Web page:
Knowing Where We Stand: The Message of John’s Epistles by Peter Barnes (Darlington: Evangelical Press 1998).
Martin Luther said of 1 John, ‘I have never read a book written in simpler words than this one, and yet the words are inexpressible.’ The aim of this popular level commentary is to turn the inexpressible profundities of John’s three epistles back into simplicity for the benefit of clergy and lay-people alike. Using the New King James Version text, the minister of Nambucca River Presbyterian Church in New South Wales focuses on the three tests of right belief, love, and obedience found in 1 John. He is constantly aware of the modern danger of down-playing absolute truth, and encourages us that there are such things as right and wrong where doctrine is concerned. He is concerned to apply the Bible’s message in a provocative and challenging way, not content to leave applications broad and ill-defined. Several ‘false-prophets’ are named and shamed in the course of the book, including Barbara Theiring, Robert Schuller, Oral Roberts and Kenneth Copeland. There are scathing criticisms of CH Dodd and William Barclay too, as well as thoughtful critiques of John Stott, David Jackman and others who have written on 1 John from an evangelical perspective.
Barnes can be pastorally insightful in his applications. I particularly liked his comment that ‘we are usually very ready to believe that other people are sinners, but we must test ourselves first’ (page 69). Occasionally he is in danger of forgetting this himself, as he applies the message of 1 John to the New Age, Buddhism, Mormonism, Jehovah’s Witnesses, Christadelphians, liberal ‘Christians’ and even ‘professing evangelicals’ (by which he means those who claim to be evangelical but who fail to meet his criteria of approval). I would have appreciated a more sustained critique of positions closer to home. Barnes never pulls punches, however, and for that he is to be commended.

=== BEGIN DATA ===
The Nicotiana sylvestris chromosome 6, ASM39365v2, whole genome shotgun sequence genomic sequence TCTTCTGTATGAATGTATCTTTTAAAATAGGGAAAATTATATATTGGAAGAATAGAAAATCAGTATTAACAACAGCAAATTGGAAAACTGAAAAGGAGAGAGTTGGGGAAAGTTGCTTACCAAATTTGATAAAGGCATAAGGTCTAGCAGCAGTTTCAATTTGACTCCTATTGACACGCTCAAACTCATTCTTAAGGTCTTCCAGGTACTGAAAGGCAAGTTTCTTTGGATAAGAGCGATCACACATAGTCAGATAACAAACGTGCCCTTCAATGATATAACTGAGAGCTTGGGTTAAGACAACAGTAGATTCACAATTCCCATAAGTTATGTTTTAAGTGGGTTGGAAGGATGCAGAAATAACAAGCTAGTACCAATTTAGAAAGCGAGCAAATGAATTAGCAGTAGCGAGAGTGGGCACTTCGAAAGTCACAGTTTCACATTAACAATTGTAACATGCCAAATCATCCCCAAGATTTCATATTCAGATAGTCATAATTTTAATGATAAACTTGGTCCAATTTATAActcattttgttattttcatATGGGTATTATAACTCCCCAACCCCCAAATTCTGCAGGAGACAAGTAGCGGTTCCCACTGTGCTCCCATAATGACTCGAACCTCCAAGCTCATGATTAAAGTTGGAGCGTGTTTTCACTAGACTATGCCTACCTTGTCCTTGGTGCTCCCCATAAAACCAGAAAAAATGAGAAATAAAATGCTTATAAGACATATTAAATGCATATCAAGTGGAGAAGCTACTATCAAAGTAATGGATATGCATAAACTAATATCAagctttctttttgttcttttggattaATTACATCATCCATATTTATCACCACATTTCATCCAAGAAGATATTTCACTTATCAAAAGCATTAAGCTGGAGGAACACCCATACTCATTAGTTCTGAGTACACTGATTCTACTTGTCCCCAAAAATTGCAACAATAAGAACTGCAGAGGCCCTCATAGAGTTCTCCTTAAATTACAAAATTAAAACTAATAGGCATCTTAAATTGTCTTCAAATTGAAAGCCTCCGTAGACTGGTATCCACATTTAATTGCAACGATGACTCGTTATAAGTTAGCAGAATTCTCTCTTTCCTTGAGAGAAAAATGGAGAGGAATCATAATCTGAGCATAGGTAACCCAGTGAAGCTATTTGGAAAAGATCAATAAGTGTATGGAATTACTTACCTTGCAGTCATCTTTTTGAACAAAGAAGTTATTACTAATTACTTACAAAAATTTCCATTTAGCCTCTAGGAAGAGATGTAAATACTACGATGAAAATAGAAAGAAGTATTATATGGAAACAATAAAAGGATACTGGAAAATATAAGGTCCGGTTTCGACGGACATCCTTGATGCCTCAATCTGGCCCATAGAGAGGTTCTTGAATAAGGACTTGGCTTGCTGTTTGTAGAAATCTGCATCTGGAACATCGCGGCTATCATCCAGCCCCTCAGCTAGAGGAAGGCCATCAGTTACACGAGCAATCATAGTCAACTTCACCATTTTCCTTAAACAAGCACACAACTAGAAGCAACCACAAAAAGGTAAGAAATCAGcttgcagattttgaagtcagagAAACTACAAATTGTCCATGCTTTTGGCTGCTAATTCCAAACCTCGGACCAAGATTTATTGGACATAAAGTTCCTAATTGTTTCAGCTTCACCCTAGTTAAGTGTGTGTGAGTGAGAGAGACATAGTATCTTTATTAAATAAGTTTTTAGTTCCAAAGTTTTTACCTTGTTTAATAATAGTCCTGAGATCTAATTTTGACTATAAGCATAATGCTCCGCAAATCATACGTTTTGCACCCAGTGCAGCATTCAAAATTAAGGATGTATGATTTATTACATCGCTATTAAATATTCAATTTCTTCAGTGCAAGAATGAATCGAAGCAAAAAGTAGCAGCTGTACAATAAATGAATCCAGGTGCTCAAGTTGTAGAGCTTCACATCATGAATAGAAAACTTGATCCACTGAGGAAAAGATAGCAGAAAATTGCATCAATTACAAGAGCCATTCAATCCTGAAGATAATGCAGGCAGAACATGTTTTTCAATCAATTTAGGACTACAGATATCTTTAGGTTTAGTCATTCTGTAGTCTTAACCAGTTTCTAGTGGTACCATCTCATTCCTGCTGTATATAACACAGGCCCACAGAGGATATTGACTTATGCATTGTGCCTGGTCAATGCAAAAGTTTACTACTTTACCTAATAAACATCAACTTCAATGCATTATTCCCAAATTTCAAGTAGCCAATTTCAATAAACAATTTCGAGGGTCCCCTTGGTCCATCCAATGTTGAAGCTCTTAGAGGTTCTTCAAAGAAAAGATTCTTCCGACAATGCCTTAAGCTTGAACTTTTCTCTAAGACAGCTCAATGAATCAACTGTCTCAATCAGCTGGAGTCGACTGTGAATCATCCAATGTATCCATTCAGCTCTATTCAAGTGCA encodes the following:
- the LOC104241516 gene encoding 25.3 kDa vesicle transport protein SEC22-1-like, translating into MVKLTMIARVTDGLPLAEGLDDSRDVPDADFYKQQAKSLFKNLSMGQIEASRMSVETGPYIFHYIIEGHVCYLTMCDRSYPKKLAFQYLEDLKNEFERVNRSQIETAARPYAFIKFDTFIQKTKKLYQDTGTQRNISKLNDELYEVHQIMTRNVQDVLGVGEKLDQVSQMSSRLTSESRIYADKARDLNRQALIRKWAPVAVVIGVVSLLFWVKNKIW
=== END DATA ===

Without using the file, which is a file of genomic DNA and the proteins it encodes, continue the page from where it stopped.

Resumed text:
They say that it is possible to reconstruct most of the New Testament from references in the early church Fathers. Buy this book, and the multiple cross-references on every page will make patristics redundant! If you find yourself running low on quotations to sprinkle around in your sermons then why not plunder this book – there are about ten in every chapter, along with the obligatory hymn to illustrate the point, sometimes quite unnecessarily. On page 127 we are treated to four lines by Daniel Webster Whittle, which do nothing but regurgitate 2 Timothy 1:12. Other hymn citations leave the reader with the distinct impression that English hymnody must have nothing very substantial to offer post-Wesley.
The real weakness with this book is that it is not really an exposition of John’s epistles at all, but a handbook of traditional evangelical dogma expounded with the use of evangeli-jargon, copious proof-texts and old hymns. It starts off in 1 John, but never stays there very long. The cover claims it is ‘a thorough, stimulating and informed study of these epistles.’ It is certainly informed, if by that we mean that the author has read a great deal and the footnotes look impressive. It is occasionally stimulating. It is by no means a thorough study of John’s epistles, which are treated more as a collection of pithy proverbs than as epistles. This is not the place to go for an exegesis or interpretation of John – but for polemic, quotations, and doctrinal framework, it’s harder to fault.
This review was first published in Churchman 113/2 (1999).